When it comes to our money, we often feel like there are many constraints. Constraints on the income we earn, on the money we get to spend, with the deadlines we need to meet for our goals, taxes and so on. It’s easy to look at these constraints negatively, and as something that holds us back. We tend to dislike and dread them. Think about it. Have you ever caught yourself imagining the day when you’ll have enough money to quit your job, or the day when you don’t have to think about your budget before spending?

Now take a moment. What if we were to look at constraints positively? Perhaps they are exactly the reason why we are efficient.

Constraints All Around Us

In every field, and in life, a constraint is a factor that makes every situation interesting and challenging. Humans love to take on challenges, and it’s also what gives us satisfaction. Take art, for example. Jack Butcher, creator of Visualise Value, a content mentoring platform, is a modern day digital artist. If you look at his artwork, the constraints are easily visible. His art is minimalistic, black and white, and he uses the same font throughout. Imagine! Art – a world that has a million paths for expression, a variety of tools to use. If Jack Butcher hadn’t defined his constraints, his artwork would be complex and confusing.

Defining our constraints is like defining the framework within which we can work. It brings about creativity, making work more efficient and innovative. Most of us have worked or completed a project under strict deadlines. In the process, we might have found ingenious ways, or ‘jugaads’ to complete it. Since time was a constraint, we applied our minds to find efficient ways of doing things. And the joy of finishing the project within the said time is unparalleled.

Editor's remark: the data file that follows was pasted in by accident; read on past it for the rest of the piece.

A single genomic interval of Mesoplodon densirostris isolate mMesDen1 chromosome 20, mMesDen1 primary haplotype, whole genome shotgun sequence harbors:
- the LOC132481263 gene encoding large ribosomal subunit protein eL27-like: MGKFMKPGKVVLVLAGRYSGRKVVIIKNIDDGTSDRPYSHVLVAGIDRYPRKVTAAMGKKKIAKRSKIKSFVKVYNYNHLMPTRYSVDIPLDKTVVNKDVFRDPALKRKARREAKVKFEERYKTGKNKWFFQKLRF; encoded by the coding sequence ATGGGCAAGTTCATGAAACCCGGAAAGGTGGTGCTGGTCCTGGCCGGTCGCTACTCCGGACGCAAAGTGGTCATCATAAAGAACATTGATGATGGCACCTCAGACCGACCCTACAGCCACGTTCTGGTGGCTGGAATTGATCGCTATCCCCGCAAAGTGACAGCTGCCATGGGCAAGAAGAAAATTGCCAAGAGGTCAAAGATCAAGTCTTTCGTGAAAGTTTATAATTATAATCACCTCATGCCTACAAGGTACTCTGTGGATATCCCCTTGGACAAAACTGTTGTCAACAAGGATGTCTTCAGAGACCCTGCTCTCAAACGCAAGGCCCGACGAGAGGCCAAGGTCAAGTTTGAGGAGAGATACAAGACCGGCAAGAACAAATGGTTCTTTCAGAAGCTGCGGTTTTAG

Similarly, when it comes to managing money, a healthy dose of constraints can make your management more efficient.

How so?

The Budget Constraint

Personal Finance Consultant and Author, Dave Ramsey, put it beautifully when he said, “A budget is telling your money where to go, instead of wondering where it went.”

If you work with a budget, you are practically setting constraints on how much you want to earn, and how much you wish to spend. These constraints, although perceived as a limiting factor, are actually quite helpful and are required for growth. It can make way for bigger goals in life.

Just like time. If you plan your time well, you can achieve a lot more in the same 24 hours than you would without a plan. Having a budget, and being able to stick to it, is a great money management practice to follow. It’s a constraint that hones your ingenuity.

A Goal is a Dream with a Deadline

Speaking of time, without it as a constraint, some dreams may never materialise. Once the deadline is set, all our resources are directed towards it. Right from the energy and effort we put in, to the money we need to set aside for it.

If my dream is to hike the Pacific Crest Trail, putting a time constraint to it, makes the dream more concrete. I will then figure out the steps I must take to fulfil that dream. It cannot happen overnight. But it can definitely happen. Viewing deadlines in a positive light keeps you motivated to achieve your dreams.

Constraints Fuel Growth

A constraint can be a motivating challenge or a frustrating roadblock, depending on how we see it. Look beyond the negative connotation associated with constraints. Just as a budget keeps your financial life in good shape, so also goals encourage you to work towards the life you envision. Build in constraints for yourself, and use them to your advantage.

PS: A Beautiful Constraint: How to Transform Your Limitations Into Advantages, And Why It’s Everyone’s Business makes for a great read on this subject.

Rushina Thacker

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